‘Did you see Khenpo Tsultrim Gyamtso Rinpoche?’ someone asked as I emerged from the crowded temple. ‘He turned up unexpectedly and is sitting alongside the other lamas.’ I found myself flushed with excitement just on hearing his name. I didn’t have a white scarf to offer him but someone kindly handed me theirs and I dived back in against the flow of the crowd and offered it to him. He greeted me warmly and said he had heard about me from Karma Yangzom and wanted me to translate for him. I was thrilled. Almost immediately someone else came up to me and said, ‘We weren’t expecting Khenpo Rinpoche to be arriving with the others and there is no room prepared for him. We are quickly commissioning one of the retreat huts for him to stay in, but could you serve him?’ This was even better – a dream coming true.
He was about forty at the time, small in stature, with the walk and presence of a samurai warrior. There was something very direct and yet very kind in everything he said or did. Having shown him into his room, I sat down in the semi-darkness of the gathering dusk to listen to him talking and felt an immediate sense of rightness and connection. There was something in the way he was that made me think, ‘So that is what not-self means.’ It was an intuitive, not a reasoned, observation. Something was communicating itself to me through how he was more than what he said. I had never met anyone like this before and yet he felt strangely familiar, as if I had always known him.
I surprised myself by saying to him, ‘I have faith in you.’ He said, ‘We will see.’
Twenty years or so later he said to me in Oxford that I was a good student because I had always done what he said. So I guess that is what he meant when he said, ‘We’ll see.’ It is now almost forty years later, and I still have great faith in him. It is like meeting someone and knowing you have really met them and they have really met you. It is more real than anything else in one’s experience and makes all other experience irrelevant.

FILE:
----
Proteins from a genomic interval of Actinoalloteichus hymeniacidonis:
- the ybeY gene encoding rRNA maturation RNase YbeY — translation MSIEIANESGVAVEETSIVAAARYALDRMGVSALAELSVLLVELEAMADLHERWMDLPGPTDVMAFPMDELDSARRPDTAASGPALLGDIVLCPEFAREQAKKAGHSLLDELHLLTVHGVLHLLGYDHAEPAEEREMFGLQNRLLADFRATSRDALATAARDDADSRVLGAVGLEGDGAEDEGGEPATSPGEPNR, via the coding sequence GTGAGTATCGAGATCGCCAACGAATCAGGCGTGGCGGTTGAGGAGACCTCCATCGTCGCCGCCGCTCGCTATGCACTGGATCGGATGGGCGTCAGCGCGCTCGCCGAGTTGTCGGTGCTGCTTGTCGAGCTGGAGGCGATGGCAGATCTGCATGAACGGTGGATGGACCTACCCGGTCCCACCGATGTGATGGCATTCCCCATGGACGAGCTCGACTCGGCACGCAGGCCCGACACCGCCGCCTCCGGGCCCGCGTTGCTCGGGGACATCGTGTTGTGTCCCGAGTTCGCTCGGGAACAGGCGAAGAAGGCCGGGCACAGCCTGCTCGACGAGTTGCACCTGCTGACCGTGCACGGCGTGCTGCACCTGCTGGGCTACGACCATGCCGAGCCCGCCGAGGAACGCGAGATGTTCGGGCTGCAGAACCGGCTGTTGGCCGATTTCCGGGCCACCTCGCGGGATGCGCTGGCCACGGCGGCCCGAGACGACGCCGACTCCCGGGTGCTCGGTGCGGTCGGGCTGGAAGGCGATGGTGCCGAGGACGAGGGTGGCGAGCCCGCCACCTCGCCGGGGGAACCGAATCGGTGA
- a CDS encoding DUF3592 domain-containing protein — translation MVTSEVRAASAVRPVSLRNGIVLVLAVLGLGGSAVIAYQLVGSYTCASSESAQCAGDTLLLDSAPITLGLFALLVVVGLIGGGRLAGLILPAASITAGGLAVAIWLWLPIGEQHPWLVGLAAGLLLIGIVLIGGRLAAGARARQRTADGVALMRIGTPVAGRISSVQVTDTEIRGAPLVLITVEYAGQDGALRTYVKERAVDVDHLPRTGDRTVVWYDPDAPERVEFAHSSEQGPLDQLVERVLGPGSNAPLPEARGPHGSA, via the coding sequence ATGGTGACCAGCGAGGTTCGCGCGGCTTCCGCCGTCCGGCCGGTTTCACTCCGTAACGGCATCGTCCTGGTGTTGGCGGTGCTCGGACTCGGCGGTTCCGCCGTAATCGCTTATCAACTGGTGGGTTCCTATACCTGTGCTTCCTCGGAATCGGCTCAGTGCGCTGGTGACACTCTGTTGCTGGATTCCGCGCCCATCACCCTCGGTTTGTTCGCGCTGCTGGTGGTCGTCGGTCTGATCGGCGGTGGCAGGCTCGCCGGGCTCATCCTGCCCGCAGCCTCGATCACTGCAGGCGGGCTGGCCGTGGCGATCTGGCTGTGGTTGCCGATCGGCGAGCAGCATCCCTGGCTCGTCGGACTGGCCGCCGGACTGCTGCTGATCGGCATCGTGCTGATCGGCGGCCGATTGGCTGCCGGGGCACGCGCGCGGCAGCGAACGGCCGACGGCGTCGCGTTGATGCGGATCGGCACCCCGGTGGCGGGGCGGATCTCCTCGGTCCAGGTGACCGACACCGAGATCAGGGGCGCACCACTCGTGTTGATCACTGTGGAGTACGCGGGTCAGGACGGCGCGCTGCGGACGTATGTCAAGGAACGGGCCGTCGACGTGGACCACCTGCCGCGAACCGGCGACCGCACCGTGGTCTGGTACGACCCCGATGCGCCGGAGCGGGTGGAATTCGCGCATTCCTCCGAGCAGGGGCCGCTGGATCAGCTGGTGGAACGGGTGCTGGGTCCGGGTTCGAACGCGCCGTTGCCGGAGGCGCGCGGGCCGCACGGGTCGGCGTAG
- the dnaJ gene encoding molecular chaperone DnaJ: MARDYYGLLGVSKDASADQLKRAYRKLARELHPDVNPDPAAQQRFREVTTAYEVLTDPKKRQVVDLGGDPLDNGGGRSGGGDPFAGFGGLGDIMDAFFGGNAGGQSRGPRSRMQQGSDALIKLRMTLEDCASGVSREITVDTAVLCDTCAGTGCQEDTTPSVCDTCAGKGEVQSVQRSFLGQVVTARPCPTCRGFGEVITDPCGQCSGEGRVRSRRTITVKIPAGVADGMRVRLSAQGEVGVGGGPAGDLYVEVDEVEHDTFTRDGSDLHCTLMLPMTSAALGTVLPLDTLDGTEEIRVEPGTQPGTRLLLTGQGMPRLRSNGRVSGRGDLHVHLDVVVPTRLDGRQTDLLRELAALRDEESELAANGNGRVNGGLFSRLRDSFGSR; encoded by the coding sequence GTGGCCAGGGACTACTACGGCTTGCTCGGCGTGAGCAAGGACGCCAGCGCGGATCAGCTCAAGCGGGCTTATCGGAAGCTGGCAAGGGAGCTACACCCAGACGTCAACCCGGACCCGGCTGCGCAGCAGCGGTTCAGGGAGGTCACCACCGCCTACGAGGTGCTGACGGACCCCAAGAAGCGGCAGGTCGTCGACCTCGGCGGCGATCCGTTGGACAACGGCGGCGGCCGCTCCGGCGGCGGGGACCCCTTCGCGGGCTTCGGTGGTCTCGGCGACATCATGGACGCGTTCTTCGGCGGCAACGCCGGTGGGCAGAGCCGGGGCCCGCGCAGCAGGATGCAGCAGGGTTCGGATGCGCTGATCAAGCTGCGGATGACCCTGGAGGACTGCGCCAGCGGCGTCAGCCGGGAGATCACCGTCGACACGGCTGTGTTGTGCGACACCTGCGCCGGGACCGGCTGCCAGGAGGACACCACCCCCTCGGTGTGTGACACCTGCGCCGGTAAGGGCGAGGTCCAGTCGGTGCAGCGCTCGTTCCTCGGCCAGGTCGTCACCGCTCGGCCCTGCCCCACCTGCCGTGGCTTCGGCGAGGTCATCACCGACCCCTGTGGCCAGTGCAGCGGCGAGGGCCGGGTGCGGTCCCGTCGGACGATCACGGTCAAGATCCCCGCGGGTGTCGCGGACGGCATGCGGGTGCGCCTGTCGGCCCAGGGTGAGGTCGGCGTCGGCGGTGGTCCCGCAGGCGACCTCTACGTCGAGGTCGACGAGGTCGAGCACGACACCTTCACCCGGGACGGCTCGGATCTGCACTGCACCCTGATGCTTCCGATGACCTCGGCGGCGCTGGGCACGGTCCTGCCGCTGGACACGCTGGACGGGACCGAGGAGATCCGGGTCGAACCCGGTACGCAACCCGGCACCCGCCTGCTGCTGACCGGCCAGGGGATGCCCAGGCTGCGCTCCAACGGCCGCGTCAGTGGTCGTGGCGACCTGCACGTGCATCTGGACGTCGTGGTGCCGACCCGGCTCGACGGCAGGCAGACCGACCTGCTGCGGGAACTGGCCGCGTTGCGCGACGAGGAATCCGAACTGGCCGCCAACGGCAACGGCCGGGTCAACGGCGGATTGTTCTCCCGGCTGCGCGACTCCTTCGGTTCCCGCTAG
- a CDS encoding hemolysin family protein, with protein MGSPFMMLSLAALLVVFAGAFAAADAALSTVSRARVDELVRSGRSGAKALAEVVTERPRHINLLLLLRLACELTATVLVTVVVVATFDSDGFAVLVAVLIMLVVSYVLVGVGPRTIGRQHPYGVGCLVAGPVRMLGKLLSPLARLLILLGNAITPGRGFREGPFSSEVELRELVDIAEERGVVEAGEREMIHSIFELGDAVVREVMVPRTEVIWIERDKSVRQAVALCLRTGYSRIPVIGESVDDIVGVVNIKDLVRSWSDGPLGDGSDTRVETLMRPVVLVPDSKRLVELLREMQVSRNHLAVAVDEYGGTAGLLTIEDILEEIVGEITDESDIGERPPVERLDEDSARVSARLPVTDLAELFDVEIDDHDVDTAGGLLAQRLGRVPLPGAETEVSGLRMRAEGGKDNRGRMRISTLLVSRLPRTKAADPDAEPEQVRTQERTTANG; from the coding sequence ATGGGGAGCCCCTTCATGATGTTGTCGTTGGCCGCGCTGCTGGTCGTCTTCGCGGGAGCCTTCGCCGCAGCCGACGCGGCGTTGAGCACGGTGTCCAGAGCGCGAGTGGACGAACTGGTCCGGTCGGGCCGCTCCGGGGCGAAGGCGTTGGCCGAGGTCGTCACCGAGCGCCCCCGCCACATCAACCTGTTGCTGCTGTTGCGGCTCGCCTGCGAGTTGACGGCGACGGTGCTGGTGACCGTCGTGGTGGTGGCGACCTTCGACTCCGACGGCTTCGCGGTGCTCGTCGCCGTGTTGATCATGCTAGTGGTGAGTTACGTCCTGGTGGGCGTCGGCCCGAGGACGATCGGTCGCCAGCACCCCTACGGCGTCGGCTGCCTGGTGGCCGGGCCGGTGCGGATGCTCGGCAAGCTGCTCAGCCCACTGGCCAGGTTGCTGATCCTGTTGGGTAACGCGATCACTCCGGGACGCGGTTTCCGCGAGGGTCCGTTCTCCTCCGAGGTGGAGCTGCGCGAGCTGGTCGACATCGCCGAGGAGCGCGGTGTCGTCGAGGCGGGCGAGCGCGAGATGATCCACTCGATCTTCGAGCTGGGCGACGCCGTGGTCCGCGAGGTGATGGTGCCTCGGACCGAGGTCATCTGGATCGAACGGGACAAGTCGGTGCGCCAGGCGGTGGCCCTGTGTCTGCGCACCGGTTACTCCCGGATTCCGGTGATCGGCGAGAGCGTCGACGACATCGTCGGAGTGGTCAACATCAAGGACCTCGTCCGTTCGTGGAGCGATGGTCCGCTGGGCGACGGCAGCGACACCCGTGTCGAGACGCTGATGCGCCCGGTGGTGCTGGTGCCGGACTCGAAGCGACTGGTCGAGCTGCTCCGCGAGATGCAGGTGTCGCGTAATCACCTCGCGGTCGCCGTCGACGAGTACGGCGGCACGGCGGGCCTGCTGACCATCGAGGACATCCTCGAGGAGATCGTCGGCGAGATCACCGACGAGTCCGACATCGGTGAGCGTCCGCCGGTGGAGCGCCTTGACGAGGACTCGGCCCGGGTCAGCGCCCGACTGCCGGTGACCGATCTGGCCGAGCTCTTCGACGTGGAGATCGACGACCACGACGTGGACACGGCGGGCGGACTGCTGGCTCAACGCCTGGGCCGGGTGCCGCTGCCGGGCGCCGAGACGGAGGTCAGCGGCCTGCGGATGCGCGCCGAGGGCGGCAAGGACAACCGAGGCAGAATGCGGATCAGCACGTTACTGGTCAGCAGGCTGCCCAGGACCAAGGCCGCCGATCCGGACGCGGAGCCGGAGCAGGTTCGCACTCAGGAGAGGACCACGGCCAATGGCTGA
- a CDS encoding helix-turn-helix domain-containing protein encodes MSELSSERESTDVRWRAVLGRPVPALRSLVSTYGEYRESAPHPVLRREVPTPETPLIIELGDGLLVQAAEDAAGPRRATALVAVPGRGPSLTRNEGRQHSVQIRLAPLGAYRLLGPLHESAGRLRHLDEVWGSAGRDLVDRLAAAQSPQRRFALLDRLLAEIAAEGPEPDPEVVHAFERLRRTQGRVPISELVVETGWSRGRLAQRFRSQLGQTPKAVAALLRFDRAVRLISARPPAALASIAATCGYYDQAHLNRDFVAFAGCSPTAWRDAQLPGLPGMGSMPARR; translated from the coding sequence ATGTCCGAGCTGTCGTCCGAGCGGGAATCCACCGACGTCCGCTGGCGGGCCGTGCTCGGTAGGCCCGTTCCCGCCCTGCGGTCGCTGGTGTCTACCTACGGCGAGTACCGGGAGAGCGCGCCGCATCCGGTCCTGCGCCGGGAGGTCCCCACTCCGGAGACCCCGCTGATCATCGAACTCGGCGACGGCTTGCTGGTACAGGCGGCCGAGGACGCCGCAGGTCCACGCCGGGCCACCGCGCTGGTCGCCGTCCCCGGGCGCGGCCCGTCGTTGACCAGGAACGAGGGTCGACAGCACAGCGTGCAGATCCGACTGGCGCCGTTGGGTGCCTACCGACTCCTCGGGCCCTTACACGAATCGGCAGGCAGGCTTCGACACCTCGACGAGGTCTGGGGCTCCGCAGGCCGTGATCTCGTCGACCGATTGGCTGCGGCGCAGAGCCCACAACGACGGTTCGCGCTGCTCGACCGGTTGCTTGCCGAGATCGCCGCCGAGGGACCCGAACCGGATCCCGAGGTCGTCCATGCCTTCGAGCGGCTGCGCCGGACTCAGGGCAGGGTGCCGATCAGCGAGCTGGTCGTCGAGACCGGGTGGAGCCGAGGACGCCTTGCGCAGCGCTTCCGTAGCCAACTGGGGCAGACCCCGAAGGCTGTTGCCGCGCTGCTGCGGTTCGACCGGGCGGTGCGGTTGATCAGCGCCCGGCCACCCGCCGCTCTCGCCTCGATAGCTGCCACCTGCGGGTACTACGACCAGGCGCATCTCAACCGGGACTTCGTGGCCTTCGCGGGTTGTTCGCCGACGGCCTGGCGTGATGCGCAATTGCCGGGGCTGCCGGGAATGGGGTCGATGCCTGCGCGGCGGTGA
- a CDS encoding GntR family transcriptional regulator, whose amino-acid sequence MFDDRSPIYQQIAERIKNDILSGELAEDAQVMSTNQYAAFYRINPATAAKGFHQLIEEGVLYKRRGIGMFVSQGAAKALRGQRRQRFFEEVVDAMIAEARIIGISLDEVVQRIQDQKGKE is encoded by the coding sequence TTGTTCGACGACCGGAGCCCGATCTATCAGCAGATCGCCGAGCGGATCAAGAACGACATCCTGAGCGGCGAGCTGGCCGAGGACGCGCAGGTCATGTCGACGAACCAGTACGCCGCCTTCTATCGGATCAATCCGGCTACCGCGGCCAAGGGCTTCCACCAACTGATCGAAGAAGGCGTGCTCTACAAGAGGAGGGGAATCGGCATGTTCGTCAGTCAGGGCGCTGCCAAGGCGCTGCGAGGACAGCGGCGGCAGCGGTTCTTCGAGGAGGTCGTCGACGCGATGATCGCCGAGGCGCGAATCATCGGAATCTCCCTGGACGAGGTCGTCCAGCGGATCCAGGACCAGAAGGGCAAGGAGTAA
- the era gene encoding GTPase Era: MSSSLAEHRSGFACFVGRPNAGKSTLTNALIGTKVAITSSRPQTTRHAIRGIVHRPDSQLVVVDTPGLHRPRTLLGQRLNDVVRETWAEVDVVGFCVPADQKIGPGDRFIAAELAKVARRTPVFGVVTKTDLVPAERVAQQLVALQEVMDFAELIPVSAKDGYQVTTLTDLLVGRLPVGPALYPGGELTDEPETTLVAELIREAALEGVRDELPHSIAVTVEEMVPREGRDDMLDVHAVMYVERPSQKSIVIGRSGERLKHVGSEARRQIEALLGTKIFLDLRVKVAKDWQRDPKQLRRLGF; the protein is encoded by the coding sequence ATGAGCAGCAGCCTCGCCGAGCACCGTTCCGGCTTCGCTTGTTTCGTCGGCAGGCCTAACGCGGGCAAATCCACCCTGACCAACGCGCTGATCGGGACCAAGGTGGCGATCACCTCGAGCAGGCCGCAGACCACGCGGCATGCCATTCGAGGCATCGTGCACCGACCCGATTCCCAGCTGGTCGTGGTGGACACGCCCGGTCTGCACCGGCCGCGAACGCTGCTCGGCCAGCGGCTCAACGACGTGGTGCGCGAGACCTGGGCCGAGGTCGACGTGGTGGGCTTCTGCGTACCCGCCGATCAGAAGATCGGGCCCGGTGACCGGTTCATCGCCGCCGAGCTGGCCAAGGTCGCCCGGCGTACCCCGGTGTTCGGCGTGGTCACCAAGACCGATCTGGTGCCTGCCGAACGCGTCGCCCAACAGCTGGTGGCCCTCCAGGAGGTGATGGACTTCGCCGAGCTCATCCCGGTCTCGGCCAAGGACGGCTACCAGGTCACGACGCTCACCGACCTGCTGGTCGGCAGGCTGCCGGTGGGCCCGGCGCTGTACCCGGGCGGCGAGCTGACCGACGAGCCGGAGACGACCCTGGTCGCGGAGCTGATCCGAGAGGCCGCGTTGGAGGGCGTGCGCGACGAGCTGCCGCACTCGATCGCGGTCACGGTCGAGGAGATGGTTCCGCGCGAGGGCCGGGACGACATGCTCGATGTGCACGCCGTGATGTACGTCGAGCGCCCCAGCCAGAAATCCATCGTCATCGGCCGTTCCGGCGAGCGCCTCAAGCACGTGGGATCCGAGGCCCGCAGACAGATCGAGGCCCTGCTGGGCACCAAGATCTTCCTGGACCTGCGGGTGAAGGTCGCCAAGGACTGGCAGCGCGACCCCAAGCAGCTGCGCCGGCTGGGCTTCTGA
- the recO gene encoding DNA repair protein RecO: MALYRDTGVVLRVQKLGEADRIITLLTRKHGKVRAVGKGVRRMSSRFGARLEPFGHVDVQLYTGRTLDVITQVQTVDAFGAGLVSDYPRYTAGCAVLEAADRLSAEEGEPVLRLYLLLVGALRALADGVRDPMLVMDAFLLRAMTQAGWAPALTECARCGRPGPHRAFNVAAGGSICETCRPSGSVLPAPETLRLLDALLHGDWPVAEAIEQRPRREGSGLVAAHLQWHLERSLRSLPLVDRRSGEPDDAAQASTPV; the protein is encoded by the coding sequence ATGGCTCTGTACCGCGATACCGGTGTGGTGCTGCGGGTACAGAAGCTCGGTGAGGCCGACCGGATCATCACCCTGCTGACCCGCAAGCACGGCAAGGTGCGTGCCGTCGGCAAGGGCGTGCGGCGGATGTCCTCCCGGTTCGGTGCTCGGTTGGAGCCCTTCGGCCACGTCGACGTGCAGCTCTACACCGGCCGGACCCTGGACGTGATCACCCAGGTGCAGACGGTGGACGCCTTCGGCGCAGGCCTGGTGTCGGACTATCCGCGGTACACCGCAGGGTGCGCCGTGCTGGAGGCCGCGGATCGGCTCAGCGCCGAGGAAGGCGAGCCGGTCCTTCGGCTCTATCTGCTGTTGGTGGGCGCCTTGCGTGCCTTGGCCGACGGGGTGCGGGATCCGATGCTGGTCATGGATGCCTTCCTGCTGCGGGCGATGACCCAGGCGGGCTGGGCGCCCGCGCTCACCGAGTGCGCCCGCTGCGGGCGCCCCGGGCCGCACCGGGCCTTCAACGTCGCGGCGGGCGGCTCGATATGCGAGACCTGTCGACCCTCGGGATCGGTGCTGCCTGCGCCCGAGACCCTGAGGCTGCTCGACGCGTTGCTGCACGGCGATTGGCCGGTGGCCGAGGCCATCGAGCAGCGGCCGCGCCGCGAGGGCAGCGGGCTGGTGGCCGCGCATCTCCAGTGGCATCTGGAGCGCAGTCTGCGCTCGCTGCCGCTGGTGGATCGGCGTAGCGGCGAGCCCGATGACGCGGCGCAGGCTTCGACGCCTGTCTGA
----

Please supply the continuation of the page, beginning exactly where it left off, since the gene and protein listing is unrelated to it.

At the first opportunity, I told the Karmapa that I had a lot of faith in Khenpo Rinpoche and wanted to be his student. He looked thoughtful for a few moments. Then he said, ‘Khenpo Rinpoche is…’ He was silent again as if searching for the right word. Then he said ‘Khenpo Rinpoche’ again, somewhat wistfully. He looked at me opening his eyes wide in wonderment, then as if he had finally found the words he was looking for he said, ‘Khenpo Rinpoche has very deep compassion.’ Khenpo Rinpoche had many great qualities that the Karmapa might have named; I was very struck that what impressed him most was his compassion.
The Karmapa told me that I should start my three-year retreat again and that Khenpo Rinpoche would direct me. I went to Khenpo Rinpoche to tell him what the Karmapa had said. Khenpo Rinpoche told me quite simply that if I was his student I was not to do a three-year retreat right now but should study instead. I was puzzled. All I could say was, ‘But the Karmapa…’ His reply was very clear. ‘It is up to you then. You have to choose who is your lama. If it is me, you do what I say, and if it is the Karmapa you do what he says.’ I was clear in my mind that I wanted Khenpo Rinpoche to be my lama, so I asked, ‘What shall I tell the Karmapa then?’ Khenpo Rinpoche made no reply. There was a long, perplexed pause. ‘Should I excuse myself?’ I asked, using an expression I had heard Khenpo Rinpoche himself using when he declined to follow the Karmapa’s instruction to stay at Dhagpo Kagyu Ling. ‘If that is what you want,’ Rinpoche replied.